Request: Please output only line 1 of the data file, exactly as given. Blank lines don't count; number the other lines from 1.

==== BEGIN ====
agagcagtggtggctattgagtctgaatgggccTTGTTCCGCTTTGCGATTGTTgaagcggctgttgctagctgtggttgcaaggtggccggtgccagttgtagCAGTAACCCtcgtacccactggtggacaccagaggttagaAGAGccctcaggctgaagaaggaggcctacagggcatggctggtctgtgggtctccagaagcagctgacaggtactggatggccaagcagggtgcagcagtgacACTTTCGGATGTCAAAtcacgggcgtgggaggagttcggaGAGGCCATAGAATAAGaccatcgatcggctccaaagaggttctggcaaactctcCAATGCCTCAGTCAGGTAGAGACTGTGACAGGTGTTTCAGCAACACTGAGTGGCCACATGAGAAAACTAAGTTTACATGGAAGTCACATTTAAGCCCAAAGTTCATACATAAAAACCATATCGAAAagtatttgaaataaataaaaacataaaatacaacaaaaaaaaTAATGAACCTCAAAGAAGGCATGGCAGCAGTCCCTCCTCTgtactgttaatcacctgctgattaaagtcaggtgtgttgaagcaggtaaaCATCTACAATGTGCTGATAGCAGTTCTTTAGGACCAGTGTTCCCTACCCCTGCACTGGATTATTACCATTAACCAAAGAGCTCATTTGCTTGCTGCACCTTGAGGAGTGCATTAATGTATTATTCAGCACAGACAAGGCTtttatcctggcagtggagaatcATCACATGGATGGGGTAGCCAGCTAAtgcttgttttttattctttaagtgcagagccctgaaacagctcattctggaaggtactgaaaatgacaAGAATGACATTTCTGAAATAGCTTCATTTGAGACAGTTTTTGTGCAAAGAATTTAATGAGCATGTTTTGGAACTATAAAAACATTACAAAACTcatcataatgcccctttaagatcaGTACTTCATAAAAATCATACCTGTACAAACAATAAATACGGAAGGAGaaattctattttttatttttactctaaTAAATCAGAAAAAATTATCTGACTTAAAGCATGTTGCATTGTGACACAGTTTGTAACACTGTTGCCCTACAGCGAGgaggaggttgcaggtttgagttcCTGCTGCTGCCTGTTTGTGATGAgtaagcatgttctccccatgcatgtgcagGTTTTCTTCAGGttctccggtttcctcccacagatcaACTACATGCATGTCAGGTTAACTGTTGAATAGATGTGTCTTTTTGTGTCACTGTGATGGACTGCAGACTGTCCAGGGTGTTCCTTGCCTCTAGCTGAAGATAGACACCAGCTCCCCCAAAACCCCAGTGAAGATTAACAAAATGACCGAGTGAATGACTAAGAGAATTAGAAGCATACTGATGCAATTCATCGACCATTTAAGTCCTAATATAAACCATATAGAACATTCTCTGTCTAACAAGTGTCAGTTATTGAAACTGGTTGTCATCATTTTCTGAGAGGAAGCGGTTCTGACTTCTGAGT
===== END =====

agagcagtggtggctattgagtctgaatgggccTTGTTCCGCTTTGCGATTGTTgaagcggctgttgctagctgtggttgcaaggtggccggtgccagttgtagCAGTAACCCtcgtacccactggtggacaccagaggttagaAGAGccctcaggctgaagaaggaggcctacagggcatggctggtctgtgggtctccagaagcagctgacaggtactggatggccaagcagggtgcagcagtgacACTTTCGGATGTCAAAtcacgggcgtgggaggagttcggaGAGGCCATAGAATAAGaccatcgatcggctccaaagaggttctggcaaactctcCAATGCCTCAGTCAGGTAGAGACTGTGACAGGTGTTTCAGCAACACTGAGTGGCCACATGAGAAAACTAAGTTTACATGGAAGTCACATTTAAGCCCAAAGTTCATACATAAAAACCATATCGAAAagtatttgaaataaataaaaacataaaatacaacaaaaaaaaTAATGAACCTCAAAGAAGGCATGGCAGCAGTCCCTCCTCTgtactgttaatcacctgctgattaaagtcaggtgtgttgaagcaggtaaaCATCTACAATGTGCTGATAGCAGTTCTTTAGGACCAGTGTTCCCTACCCCTGCACTGGATTATTACCATTAACCAAAGAGCTCATTTGCTTGCTGCACCTTGAGGAGTGCATTAATGTATTATTCAGCACAGACAAGGCTtttatcctggcagtggagaatcATCACATGGATGGGGTAGCCAGCTAAtgcttgttttttattctttaagtgcagagccctgaaacagctcattctggaaggtactgaaaatgacaAGAATGACATTTCTGAAATAGCTTCATTTGAGACAGTTTTTGTGCAAAGAATTTAATGAGCATGTTTTGGAACTATAAAAACATTACAAAACTcatcataatgcccctttaagatcaGTACTTCATAAAAATCATACCTGTACAAACAATAAATACGGAAGGAGaaattctattttttatttttactctaaTAAATCAGAAAAAATTATCTGACTTAAAGCATGTTGCATTGTGACACAGTTTGTAACACTGTTGCCCTACAGCGAGgaggaggttgcaggtttgagttcCTGCTGCTGCCTGTTTGTGATGAgtaagcatgttctccccatgcatgtgcagGTTTTCTTCAGGttctccggtttcctcccacagatcaACTACATGCATGTCAGGTTAACTGTTGAATAGATGTGTCTTTTTGTGTCACTGTGATGGACTGCAGACTGTCCAGGGTGTTCCTTGCCTCTAGCTGAAGATAGACACCAGCTCCCCCAAAACCCCAGTGAAGATTAACAAAATGACCGAGTGAATGACTAAGAGAATTAGAAGCATACTGATGCAATTCATCGACCATTTAAGTCCTAATATAAACCATATAGAACATTCTCTGTCTAACAAGTGTCAGTTATTGAAACTGGTTGTCATCATTTTCTGAGAGGAAGCGGTTCTGACTTCTGAGT